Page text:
To bring together researchers developing new uses for soy in areas such as coatings and solvents, the United Soybean Board (USB) hosts an annual series of collaborative meetings. These gatherings, referred to as Technical Advisory Panel (TAP) meetings, assemble researchers from universities, large companies and start-up businesses to present their work in new uses for soy, including problems encountered, successes found and future plans.

By dividing the meetings up by industry – coatings/inks/solvents, fibers, adhesives, and plastics – the researchers discuss their findings with people working on similar projects. Each meeting takes place over a two-day period and is broken down into presentations by several researchers and more informal networking opportunities where attendees can seek advice and input from each other.

John Schierlmann, technology manager of Rust-Oleum/Zinsser Wood Care, has attended the coatings, inks and solvents TAP for the past four years. He says these meetings give him an opportunity to exchange information and meet other technical professionals who work with soy in similar capacities. Bob Borden, professor of civil, construction and environmental engineering at North Carolina State University, would agree, and points out that the connections he made at past TAP meetings eventually led to joint ventures in soy research.

The most recent coatings, inks and solvents TAP meeting saw presentations from an array of researchers mostly focused on providing more environmentally friendly products at a cost that is agreeable to the end user.

Most TAP meetings open with a brief presentation on USB and U.S. soybean. This is often followed by a market opportunity study of a particular industry. For example, the market opportunity study for coatings, inks and solvents showed the potential for soy in these areas as legislative bodies push for more green options and petrochemical raw material costs increase. The recent TAP meeting also addressed commercialization strategies focusing on involving the supply chain and using the sustainability of soy as a key factor.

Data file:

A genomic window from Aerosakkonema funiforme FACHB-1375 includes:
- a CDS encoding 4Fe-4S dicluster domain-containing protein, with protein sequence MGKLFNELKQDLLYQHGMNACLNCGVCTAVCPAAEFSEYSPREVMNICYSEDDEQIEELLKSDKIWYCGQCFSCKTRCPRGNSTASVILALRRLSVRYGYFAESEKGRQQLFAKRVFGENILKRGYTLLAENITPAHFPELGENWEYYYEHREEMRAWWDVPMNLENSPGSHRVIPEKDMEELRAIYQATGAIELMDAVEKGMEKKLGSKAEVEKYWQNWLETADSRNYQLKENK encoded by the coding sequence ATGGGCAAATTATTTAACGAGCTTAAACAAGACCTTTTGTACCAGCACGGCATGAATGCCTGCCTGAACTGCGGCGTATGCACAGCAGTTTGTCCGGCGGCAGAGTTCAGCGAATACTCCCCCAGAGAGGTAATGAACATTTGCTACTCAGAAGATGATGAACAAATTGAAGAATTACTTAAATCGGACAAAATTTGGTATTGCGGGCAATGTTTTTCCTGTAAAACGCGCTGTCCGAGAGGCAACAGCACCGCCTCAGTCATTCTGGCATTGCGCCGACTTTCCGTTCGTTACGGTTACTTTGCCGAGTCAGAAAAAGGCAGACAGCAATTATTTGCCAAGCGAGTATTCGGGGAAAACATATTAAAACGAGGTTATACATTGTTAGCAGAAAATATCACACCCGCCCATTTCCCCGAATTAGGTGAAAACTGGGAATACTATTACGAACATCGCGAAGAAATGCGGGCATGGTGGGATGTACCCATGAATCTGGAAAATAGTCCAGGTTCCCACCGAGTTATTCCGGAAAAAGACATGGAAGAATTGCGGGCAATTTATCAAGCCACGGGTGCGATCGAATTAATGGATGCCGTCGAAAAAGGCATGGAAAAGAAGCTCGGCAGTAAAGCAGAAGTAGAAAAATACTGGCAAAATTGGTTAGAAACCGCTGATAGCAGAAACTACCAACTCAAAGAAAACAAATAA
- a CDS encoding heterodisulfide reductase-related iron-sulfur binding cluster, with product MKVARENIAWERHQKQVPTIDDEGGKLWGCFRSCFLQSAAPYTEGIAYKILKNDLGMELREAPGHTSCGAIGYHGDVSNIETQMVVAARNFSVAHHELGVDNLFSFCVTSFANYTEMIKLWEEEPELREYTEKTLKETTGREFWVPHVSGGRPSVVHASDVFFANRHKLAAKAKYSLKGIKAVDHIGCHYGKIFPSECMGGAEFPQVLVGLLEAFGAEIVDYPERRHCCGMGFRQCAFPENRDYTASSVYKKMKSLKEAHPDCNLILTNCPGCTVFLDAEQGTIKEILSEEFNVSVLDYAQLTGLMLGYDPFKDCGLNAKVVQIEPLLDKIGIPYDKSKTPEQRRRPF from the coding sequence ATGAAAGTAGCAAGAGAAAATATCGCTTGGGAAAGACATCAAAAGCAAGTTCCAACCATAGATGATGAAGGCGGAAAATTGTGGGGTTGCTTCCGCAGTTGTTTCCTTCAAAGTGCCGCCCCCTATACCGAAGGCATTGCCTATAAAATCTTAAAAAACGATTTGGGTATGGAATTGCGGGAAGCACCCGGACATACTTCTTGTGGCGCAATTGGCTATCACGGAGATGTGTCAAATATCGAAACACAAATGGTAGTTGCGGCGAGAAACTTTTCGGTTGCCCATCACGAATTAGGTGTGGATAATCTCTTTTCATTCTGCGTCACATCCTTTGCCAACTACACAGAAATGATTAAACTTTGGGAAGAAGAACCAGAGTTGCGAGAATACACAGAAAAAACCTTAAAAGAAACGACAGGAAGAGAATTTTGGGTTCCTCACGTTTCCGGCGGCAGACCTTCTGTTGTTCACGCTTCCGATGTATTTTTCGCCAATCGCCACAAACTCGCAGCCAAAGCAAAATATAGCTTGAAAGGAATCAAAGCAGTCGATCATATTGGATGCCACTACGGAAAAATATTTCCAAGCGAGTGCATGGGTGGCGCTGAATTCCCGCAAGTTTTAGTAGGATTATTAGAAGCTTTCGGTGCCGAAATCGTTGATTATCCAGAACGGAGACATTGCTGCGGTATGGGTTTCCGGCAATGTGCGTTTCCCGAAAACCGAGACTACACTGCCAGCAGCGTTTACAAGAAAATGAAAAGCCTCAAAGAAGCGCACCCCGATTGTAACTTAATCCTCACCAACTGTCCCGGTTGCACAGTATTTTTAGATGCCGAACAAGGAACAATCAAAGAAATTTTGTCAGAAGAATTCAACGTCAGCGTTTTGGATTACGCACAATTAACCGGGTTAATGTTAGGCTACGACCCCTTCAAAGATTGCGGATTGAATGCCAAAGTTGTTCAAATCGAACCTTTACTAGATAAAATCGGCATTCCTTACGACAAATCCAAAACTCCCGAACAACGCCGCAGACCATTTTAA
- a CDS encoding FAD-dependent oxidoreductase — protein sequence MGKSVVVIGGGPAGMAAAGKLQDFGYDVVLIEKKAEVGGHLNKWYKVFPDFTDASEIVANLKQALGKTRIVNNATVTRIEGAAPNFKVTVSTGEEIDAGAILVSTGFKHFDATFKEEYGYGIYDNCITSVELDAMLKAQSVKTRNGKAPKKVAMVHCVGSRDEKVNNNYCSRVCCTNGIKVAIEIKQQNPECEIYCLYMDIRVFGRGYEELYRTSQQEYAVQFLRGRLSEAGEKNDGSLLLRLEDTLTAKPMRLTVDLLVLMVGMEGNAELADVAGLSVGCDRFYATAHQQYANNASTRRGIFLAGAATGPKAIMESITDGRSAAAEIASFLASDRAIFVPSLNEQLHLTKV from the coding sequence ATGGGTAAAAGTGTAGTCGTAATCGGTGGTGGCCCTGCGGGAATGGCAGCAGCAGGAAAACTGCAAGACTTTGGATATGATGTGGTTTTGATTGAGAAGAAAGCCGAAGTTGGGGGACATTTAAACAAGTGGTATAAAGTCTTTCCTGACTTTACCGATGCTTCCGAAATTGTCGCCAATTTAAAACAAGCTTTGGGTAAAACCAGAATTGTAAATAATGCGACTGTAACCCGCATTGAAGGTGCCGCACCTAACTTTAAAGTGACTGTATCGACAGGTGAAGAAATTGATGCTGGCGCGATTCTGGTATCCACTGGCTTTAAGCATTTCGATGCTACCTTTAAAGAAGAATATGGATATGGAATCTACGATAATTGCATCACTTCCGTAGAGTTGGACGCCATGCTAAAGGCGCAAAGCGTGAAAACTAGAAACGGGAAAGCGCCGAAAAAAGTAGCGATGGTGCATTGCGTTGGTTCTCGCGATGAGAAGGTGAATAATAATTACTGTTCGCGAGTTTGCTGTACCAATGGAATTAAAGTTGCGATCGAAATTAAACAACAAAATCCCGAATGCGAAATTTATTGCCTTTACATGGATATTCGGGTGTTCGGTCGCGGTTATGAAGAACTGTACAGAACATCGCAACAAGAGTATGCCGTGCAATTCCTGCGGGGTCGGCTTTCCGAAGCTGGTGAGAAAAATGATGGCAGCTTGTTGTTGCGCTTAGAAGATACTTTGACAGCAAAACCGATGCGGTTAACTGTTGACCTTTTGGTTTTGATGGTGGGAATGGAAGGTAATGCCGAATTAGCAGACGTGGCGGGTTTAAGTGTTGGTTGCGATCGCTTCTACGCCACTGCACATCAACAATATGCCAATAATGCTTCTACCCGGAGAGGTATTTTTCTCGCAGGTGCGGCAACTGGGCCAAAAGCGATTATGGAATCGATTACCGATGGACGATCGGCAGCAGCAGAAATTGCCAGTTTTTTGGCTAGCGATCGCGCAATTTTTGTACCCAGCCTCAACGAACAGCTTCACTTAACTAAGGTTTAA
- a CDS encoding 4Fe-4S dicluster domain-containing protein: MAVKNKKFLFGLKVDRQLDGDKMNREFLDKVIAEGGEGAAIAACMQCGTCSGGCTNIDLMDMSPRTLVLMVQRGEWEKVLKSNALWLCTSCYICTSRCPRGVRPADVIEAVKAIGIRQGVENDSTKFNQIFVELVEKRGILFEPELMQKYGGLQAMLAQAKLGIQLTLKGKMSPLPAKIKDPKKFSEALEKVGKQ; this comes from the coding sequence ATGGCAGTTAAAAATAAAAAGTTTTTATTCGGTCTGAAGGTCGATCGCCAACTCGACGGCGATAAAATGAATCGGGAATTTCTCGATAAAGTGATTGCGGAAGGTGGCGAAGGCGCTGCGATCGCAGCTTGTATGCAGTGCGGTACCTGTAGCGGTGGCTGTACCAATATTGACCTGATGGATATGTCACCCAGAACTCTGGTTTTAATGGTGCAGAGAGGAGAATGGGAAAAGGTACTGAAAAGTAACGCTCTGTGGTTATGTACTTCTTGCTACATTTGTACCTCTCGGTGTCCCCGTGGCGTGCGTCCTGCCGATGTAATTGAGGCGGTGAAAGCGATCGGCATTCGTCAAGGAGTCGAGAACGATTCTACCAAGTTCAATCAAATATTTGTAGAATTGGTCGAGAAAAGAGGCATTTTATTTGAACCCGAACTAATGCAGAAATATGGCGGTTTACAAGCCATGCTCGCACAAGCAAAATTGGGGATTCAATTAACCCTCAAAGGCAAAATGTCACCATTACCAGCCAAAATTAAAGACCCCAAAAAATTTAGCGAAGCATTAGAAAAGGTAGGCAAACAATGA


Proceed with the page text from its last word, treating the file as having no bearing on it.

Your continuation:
The meeting’s first day included a presentation on anaerobic bioremediation with soy by North Carolina’s Borden and Randy Frees and Paul Coty of Soy Technologies discussing the soy-based cleaning products and coatings additives offered by the company. On the following day, Victor Arredondo of Proctor & Gamble and Neal Rogers from Cook Composites and Polymers presented work on sucrose polyester alkyds. This discussion provided another option for green, low-VOC coatings. Soy acrylics for water-based products was presented by Schierlmann. “Attendees benefit from learning about all the new technologies people are using for soy-based products,” adds Schierlmann.

For more information on upcoming TAP meetings, e-mail

USB is made up of 68 farmer-directors who oversee the investments of the soybean checkoff on behalf of all U.S. soybean farmers. Checkoff funds are invested in the areas of animal utilization, human utilization, industrial utilization, industry relations, market access and supply. As stipulated in the Soybean Promotion, Research and Consumer Information Act, USDA’s Agricultural Marketing Service has oversight responsibilities for USB and the soybean checkoff.